Disinterring Korean War Unknowns

disinterring korean war unknowns

In 2019, the Defense POW/MIA Accounting Agency began disinterring 652 sets of unknown remains associated with the Korean War that had been buried at the National Memorial Cemetery of the Pacific (NMCP), better known as the Punchbowl. The unknown remains in question were recovered from the Republic of Korea (ROK, South Korea) and Democratic Republic of Korea (DPRK, North Korea) in the 1950s and 1960s, and were buried as unknowns after they could not be identified by the traditional forensic processes available at the time

Given the large number of remains, the plan is to disinter the remains in seven phases over the next five to seven years. The phases are based on the geographic region where the remains were recovered and other criteria that provides sequential logic to this complex identification process. Conducting the disinterments in this manner is more efficient and effective as it allows researchers and scientists to focus on sets of individuals with similar history and circumstances of loss. As the remains are identified in this method, it will reduce the potential candidates for subsequent phases, and thereby provide quicker identifications

Each of the seven phases will include unknowns recovered from North and South Korea. The phases are also balanced between sets of remains that are more complete, those that are made up of fewer remains, remains that are not well preserved, or those that have been commingled with other unknowns. The latter group will require more time and resources to identify. DPAA will work with the Armed Forces Medical Examiner System–Armed Forces DNA Identification Laboratory (AFMES-AFDIL) to identify the remains, and NMCP will further refine the exhumation schedule within each phase to balance cases that need additional resources or scheduling due to capacity or logistical considerations

As a result of this effort, the Department will no longer divert resources to trying to work and address individual requests on a by-case basis, a process that had proven both inefficient and frustrating for families, because the remains more often than not turned out to be someone other than their loved one. However, as each unknown is analyzed for identification, all Family Reference Sample (FRS) data on file will be compared against the unknown DNA sample, therefore providing identification of individuals who may have been thought to be in later phases.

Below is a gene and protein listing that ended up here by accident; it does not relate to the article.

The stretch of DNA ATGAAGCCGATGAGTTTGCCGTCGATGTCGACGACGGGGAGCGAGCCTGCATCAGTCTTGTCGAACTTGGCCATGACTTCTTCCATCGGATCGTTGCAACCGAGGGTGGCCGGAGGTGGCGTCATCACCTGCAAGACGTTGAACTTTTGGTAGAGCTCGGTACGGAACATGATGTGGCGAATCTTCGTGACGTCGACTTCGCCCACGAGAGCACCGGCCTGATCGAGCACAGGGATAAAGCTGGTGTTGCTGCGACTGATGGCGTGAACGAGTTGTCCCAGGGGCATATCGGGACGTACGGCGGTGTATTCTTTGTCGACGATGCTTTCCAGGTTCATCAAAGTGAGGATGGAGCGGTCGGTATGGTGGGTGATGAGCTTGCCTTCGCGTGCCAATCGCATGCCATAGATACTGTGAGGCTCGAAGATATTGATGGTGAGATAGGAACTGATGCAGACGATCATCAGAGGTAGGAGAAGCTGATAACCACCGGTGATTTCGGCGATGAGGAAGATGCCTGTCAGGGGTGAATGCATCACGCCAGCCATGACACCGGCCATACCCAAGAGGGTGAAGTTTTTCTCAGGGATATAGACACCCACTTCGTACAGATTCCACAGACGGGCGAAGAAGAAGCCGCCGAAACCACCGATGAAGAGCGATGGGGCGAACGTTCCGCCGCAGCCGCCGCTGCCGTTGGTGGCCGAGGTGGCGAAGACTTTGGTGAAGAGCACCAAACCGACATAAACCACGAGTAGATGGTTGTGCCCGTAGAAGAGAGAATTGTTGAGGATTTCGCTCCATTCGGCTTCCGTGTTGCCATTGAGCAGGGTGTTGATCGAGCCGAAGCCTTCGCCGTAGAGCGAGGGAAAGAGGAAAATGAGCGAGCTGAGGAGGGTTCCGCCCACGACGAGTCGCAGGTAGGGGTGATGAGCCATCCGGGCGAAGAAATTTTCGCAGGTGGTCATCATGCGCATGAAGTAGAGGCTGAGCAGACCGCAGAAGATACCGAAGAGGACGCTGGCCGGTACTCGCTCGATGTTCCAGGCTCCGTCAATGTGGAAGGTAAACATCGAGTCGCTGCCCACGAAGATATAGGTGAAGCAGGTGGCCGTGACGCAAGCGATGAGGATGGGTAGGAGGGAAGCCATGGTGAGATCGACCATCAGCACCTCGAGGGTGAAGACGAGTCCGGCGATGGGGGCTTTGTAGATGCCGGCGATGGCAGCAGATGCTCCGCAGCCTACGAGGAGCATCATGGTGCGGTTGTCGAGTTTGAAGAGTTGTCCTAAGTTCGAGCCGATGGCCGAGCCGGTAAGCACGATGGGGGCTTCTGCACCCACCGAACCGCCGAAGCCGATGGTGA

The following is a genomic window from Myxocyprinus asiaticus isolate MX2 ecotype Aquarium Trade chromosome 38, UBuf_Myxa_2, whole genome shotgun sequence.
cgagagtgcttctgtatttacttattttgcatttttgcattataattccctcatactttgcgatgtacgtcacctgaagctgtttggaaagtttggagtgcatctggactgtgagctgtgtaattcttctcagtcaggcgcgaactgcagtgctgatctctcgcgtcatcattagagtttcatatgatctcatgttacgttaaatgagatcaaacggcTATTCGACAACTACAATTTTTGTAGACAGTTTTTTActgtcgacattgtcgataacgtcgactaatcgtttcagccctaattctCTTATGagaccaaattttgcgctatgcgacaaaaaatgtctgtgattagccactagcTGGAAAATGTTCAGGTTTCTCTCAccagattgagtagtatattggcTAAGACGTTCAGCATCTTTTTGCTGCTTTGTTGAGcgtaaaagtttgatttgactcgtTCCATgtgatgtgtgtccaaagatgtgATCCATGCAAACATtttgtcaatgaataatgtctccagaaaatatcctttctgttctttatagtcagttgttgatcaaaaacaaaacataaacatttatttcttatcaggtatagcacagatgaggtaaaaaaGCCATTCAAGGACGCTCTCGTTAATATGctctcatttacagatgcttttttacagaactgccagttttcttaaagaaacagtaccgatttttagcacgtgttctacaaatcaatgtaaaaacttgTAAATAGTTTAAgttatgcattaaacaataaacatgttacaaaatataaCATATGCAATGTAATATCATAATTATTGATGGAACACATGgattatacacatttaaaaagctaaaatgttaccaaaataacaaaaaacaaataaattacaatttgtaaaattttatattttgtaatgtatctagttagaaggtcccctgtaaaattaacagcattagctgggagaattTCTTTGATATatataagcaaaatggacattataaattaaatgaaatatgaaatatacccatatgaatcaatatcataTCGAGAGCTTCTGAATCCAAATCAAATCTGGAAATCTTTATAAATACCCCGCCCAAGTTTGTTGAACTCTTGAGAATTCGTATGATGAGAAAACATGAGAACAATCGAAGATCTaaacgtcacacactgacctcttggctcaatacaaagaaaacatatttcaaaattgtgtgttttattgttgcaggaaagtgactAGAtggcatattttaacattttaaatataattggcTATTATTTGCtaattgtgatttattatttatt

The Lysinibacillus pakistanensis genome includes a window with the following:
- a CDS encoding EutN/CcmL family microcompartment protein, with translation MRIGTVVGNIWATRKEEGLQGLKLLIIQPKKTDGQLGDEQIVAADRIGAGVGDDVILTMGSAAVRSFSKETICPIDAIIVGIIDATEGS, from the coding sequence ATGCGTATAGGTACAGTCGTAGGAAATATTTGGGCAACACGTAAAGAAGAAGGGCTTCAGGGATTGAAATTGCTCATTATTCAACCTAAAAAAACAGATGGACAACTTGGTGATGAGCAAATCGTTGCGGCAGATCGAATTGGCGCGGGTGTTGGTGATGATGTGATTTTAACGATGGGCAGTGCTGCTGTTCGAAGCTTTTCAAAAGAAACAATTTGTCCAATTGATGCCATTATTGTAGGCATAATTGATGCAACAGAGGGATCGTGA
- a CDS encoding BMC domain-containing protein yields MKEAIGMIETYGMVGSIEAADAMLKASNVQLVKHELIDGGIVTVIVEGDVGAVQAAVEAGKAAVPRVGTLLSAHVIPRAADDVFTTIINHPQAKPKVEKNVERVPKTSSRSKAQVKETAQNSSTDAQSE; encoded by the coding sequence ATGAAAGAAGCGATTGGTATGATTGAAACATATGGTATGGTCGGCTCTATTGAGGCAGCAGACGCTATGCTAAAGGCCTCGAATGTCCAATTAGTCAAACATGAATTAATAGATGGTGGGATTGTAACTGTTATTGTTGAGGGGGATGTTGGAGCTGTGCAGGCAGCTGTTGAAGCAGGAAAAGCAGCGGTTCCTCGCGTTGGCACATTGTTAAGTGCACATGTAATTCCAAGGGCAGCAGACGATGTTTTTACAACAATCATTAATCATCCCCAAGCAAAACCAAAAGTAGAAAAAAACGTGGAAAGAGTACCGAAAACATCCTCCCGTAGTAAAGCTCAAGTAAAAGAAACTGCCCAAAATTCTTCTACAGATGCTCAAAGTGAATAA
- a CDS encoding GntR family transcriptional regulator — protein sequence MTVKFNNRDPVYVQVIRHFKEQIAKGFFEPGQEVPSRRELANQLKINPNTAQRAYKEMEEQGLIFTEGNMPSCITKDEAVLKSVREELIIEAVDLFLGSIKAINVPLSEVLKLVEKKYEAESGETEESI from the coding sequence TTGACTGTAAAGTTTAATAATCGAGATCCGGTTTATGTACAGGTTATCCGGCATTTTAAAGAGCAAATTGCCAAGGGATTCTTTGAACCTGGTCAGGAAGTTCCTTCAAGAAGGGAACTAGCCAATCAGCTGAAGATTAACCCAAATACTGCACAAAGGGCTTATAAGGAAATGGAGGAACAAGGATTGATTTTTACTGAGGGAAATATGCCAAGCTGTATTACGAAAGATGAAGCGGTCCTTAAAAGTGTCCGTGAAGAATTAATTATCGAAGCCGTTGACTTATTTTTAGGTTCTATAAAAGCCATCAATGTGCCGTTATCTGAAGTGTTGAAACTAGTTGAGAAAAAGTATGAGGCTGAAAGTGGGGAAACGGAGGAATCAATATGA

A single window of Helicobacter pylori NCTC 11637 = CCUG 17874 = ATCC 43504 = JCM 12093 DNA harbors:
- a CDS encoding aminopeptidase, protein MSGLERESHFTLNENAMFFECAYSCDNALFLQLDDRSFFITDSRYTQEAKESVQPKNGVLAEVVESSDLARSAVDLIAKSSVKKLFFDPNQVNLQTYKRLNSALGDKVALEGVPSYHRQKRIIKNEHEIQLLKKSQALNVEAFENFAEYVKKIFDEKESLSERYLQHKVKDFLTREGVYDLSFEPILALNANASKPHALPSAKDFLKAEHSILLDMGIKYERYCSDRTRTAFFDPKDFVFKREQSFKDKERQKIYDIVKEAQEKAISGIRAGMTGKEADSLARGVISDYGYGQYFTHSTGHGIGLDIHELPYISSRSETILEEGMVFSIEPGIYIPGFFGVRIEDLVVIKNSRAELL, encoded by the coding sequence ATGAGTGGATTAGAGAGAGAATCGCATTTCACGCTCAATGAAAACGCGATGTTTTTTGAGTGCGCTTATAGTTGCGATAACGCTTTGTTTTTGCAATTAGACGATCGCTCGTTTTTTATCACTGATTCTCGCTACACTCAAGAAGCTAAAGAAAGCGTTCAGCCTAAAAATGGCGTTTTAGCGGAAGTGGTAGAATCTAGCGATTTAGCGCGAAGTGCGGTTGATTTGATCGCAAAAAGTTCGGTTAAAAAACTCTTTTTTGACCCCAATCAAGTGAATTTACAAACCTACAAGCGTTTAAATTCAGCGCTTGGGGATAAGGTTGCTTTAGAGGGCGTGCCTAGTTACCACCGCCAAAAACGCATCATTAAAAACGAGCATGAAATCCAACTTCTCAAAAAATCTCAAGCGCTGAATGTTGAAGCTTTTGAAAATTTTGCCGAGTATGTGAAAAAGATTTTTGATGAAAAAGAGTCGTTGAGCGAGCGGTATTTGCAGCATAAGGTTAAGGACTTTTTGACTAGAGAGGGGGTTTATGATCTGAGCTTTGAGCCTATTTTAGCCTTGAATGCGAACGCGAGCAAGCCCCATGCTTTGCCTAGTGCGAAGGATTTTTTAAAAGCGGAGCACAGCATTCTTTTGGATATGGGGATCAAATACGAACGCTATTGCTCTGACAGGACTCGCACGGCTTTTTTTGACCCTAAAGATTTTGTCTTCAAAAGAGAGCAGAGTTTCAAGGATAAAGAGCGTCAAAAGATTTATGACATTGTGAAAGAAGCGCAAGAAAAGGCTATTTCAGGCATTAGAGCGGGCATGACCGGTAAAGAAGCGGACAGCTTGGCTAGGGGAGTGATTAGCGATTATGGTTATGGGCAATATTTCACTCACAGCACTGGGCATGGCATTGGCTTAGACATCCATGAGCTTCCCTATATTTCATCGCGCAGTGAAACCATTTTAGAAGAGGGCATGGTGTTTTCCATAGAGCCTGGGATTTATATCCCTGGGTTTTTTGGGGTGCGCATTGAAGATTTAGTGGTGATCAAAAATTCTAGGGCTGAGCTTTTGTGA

U.S. service members assigned to the DPAA participate in a disinterment ceremony held at the NMCP, Honolulu, Hawaii, Dec. 17, 2018. The ceremony was part of DPAA’s efforts to disinter the remains of unknown service members lost during the Korean war. (U.S. Navy photo by Mass Communication Specialist 2nd Class Seth Coulter)
Jim Horton, Director, Punchbowl NMCP, speaks to personnel assigned to the DPAA and distinguished visitors prior to a disinterment ceremony held at the NMCP, Honolulu, Hawaii, Jan. 8th, 2019. The ceremony was part of DPAA’s efforts to disinter the remains of unknown service members lost during the Korean war. (U.S. Navy photo by Mass Communication Specialist 2nd Class Seth Coulter)
U.S. service members assigned to the DPAA participate in a disinterment ceremony held at the NMCP, Honolulu, Hawaii, Dec. 17, 2018. The ceremony was part of DPAA’s efforts to disinter the remains of unknown service members lost during the Korean war. DPAA’s mission is to provide the fullest possible accounting of missing personnel to their families and the nation. (U.S. Navy photo by Mass Communication Specialist 2nd Class Seth Coulter)
U.S. service members assigned to the DPAA participate in a disinterment ceremony held at the NMCP, Honolulu, Nov. 5, 2018. The ceremony was part of DPAA’s efforts to disinter the remains of unknown service members lost during the Korean War. (U.S. Army photo by Sgt. Lloyd Villanueva)
Emily Wilson, a forensic anthropologist with the DPAA, accessions disinterred remains of a service member lost during the Korean War at DPAA's laboratory facility at Joint Base Pearl Harbor-Hickam, Hawaii, Jan. 7, 2019. Disinterred remains are often still wrapped in wool blanket bundles when removed from the caskets. Remains are prepared, cleaned, and dried before laboratory analysis begins. (DoD photo by Paul Emanovsky)
Star Lavin, a laboratory technician with the DPAA, calibrates a Computerized Tomography (CT) machine at DPPA's laboratory facility at Joint Base Pearl Harbor-Hickam, Hawaii, on October 15, 2018. DPAA scientists use radiographic comparison techniques to overcome challenges posed by damaged DNA from Korean War remains. (DoD photo by Dean Karamehmedovic)
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